stand by and not call that out as violence as well?
 

I will save my comments for a separate post in which they won't be directly linked to  SWOP-Phoenix or Monica Jones, because I don't speak for either and I won't be as polite as this press release is about the injustice I witnessed today. Monica, however, was an awesome witness and advocate for human rights in court today, and is dealing with the verdict with more grace than I could ever hope to muster. 

Blessings to all the good friends who turned out to support today, and those around the world who have been raising hell about the violence that is ASU's Project Rose

Oh, and come to this talk on April 17th with all your questions and concerns for the ASU school of Social Work. The talk is by the architect of Project Rose; what a fitting conclusion to ASU"s "2014 Humanities Lecture Series", as we all have so much to learn from her.

"Dominique Roe-Sepowitz will conclude the spring 2014 Humanities Lecture Series at ASU’s Downtown Phoenix campus with her presentation, “Sex Trafficking In Arizona.” Hosted by the School of Letters and Sciences, the lecture starts at 6:30 p.m., April 17, at the Walter Cronkite School of Journalism and Mass Communication, room 128, 555 N. Central Ave., Phoenix." (https://asunews.asu.edu/20140409-az-sex-trafficking-lecture)

See you all there!
--------------------

BREAKING from SWOP-Phoenix
Contact: Margie Diddams, 480-553-3777,
swop.phx@gmail.com

Guilty Verdict for Monica Jones Reveals Broken Legal System: 
Urgent Need For Action

PHOENIX--- Over 50 supporters rallied in front of the Phoenix Court house this morning in support of ASU student and anti-1062 activist Monica Jones. Ms. Jones was facing unjust charges of “manifestation of intent to prostitute,” a vague and discriminatory law that criminalizes activities like waving at cars, talking to passersbys, and inquiring if someone is a police officer. The ACLU of Arizona joined Jones’ lawyer in contesting the constitutionality of the manifestation statute. Dan Pochoda of the ACLU explained in his arguments, “The statute eviscerates first amendment rights.” In a packed courtroom filled with supporters wearing “I Stand With Monica Jones: Stop Profiling Trans Women of Color” t-shirts, the judge found Ms. Jones guilty based solely on the statements of the police officer who targeted Monica for her race and gender. Supporters across AZ and the nation are in an uproar about the injustice of this ruling.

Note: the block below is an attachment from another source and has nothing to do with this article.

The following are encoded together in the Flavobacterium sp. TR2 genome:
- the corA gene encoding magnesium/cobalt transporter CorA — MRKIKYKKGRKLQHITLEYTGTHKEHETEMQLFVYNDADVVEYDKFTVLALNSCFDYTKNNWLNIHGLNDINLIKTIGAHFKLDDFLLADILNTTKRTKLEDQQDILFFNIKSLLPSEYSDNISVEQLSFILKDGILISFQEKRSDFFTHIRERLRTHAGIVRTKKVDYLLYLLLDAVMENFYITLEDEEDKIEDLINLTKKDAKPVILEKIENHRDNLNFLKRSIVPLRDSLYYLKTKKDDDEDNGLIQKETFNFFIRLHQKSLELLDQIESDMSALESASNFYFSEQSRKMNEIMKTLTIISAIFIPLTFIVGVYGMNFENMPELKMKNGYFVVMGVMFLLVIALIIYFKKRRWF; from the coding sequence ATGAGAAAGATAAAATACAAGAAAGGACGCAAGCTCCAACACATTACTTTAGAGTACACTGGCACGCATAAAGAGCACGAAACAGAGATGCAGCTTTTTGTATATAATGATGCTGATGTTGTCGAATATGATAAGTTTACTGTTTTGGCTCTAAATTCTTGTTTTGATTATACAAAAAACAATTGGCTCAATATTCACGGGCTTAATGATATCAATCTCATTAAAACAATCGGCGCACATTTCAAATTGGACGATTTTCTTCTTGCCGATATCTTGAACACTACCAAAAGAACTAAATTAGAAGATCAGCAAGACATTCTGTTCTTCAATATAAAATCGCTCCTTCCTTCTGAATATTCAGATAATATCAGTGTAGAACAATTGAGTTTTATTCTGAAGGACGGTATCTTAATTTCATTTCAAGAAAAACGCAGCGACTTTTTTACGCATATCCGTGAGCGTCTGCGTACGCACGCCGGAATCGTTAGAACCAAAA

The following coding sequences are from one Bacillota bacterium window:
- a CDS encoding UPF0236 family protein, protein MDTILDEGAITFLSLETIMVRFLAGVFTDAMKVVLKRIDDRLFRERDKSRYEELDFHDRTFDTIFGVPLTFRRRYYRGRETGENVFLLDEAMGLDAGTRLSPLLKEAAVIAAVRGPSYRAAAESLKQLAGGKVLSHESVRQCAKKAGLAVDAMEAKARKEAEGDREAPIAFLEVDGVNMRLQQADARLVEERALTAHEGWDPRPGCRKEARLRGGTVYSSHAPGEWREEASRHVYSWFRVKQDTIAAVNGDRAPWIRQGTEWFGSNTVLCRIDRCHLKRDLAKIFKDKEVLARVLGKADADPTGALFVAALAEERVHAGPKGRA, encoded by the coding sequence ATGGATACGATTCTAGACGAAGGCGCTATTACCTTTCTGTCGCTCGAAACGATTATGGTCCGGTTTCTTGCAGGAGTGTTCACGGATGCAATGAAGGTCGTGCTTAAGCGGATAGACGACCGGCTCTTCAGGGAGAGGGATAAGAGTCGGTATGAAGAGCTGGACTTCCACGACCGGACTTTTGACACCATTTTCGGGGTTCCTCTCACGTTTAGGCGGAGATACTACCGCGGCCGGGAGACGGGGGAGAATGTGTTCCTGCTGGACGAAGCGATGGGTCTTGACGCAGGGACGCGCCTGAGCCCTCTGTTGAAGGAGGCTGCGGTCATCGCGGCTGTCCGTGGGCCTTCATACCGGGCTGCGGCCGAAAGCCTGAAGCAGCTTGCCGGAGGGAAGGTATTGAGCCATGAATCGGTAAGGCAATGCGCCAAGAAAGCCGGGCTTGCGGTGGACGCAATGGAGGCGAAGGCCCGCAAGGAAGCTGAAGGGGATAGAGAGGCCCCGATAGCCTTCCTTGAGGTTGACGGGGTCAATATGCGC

In Arizona and across the country, trans women of color like Ms. Jones are routinely profiled and swept up in the criminal justice system on prostitution-related charges, due to a phenomenon many call “Walking While Trans”---a widely held belief by law enforcement and others that all transgender women are criminals.  Because of the injustice that leads people to take pleas against their best interest due to lack of community support, Ms. Jones decided she was going to fight the charges, so that no more trans women, sex workers, or people profiled as sex workers would have to face these injustices. Ms. Jones has remained adamant about her innocence, and that sex workers need rights, not arrests. Ms. Jones stated after the verdict, “As an African American and as a woman, the justice system has failed me.”

In light of this devastating ruling, SWOP Phoenix (Sex Worker Outreach Project) and Monica Jones will fight the case in an appeals process, while building national and international momentum against unjust policies that target trans women, people of color, and sex workers. SWOP Phoenix is calling on people from around the country to keep demanding justice for Ms. Jones. Meanwhile, the UN Special Rapporteur on Human Rights Defenders is monitoring the trial as an example of discriminatory policing and retaliation on activists organizing for human rights.

Ms. Jones states, “I am saddened by the injustice that took place at my trial this morning, but we are not giving up the fight. It’s time that we end the stigma and the criminalization of sex work, the profiling of trans women of color, and the racist policing system that harms so many of us.”